The Wizard of Oz (1939) is one of the most beloved classic American films of all time, but after “Judy,” this cherished favorite may be hard to watch the same way ever again. The film follows Hollywood icon Judy Garland (Renée Zellweger), most well known for her role as Dorothy in “The Wizard of Oz,” in the final months of her life. In her late 40s, performing her music abroad is the only work she can find. Here in her final months, Garland struggles with alcoholism and drug addiction in her mission to support herself and her children.
“Judy” is a commentary of Hollywood culture and the treatment of women in the industry. The film shines when Zellweger explores the depths of Garland’s suffering and life trajectory. The film highlights the horrific ways the studio pumped Garland full of pills and forced her to starve. As she grew older and her struggles manifested, no one would hire her and the once adoring public abandoned her, leaving her alone in her darkest hours.
Zellweger disappears into the role, exploring Garland’s deep-rooted struggles in a performance that will likely result in some well-earned awards nominations. Zellweger tackles the personal and public life of Garland with a quiet intensity, and performs all of her own vocals, which is a triumphant feat all on its own.
As a film, “Judy” struggles at times to tell an original story, falling victim to common Hollywood tropes. This happens particularly in the final scene when the audience helps her to sing when she can’t. The story of the troubled celebrity isn’t a new one, fresh off the heels of “Rocketman” (2019), the Elton John biopic of the same nature. Sadly, this may say more about how prevalent addiction is within the industry. Something “Judy” does to make up for its story flaws is present an intimate look into Hollywood, particularly during her youth, and how the world that built her up subsequently abandoned her.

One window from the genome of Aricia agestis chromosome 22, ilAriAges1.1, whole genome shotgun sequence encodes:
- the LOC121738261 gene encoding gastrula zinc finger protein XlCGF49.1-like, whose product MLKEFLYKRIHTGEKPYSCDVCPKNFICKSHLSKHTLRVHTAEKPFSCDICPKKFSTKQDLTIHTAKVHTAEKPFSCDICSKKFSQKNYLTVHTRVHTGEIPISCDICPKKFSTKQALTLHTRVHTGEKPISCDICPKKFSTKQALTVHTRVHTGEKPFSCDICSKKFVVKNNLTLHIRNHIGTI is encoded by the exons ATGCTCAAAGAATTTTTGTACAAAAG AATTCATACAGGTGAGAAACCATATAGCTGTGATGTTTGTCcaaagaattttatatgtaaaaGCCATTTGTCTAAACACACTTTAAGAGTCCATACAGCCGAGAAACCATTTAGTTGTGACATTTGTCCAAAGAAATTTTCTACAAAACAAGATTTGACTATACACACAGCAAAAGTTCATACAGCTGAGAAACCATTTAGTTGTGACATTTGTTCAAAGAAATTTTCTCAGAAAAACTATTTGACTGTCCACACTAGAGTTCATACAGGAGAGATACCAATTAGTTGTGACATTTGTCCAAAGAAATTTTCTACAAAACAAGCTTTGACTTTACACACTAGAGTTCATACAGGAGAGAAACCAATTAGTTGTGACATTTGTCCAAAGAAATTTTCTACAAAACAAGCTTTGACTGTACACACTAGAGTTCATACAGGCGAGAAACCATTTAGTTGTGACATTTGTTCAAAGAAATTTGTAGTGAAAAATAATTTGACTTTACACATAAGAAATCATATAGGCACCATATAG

Numerous interwoven sequences featuring a young Judy Garland, played by Darci Shaw, are a prominent aspect of the film. Garland was groomed by the studio executives during the filming of “The Wizard of Oz” and other gigs early in her career. “Judy” depicts the studio’s micromanagement of her life— from what she ate to when she slept and how she looked. One of the few scenes of visual beauty features the young Garland defiantly jumping into a pool set, visually isolating her as the background fades to black and the audience is pulled in to witness Judy in a rare moment of freedom. These sequences of trauma inflicted on a hopeful but impressionable young Garland act as a devastating parallel to the struggles she faced leading up to her death.
While the film highlights Garland, countless young women in the film and music industries are left in the wake of traumatic experiences from inhumane studio and public treatment. One can’t help but be reminded of other incredible talented individuals, like Amy Winehouse, who suffered a similar fate. All too often, the product is treated as more important than the person, and the results are devastating. The film acts as a cautionary tale for audiences, showing the consequences of not helping those in need.
The film may not reach heights of greatness, but the stunning performance by Zellweger and the chance to learn and reflect on an icon and the industry that killed her should not be passed up. Having the knowledge as an audience member that these were among her last months alive is a haunting experience. While at times derivative, the final scene is so impactful that it’s hard to care. She never wanted to be forgotten, and it’s doubtful she ever will be.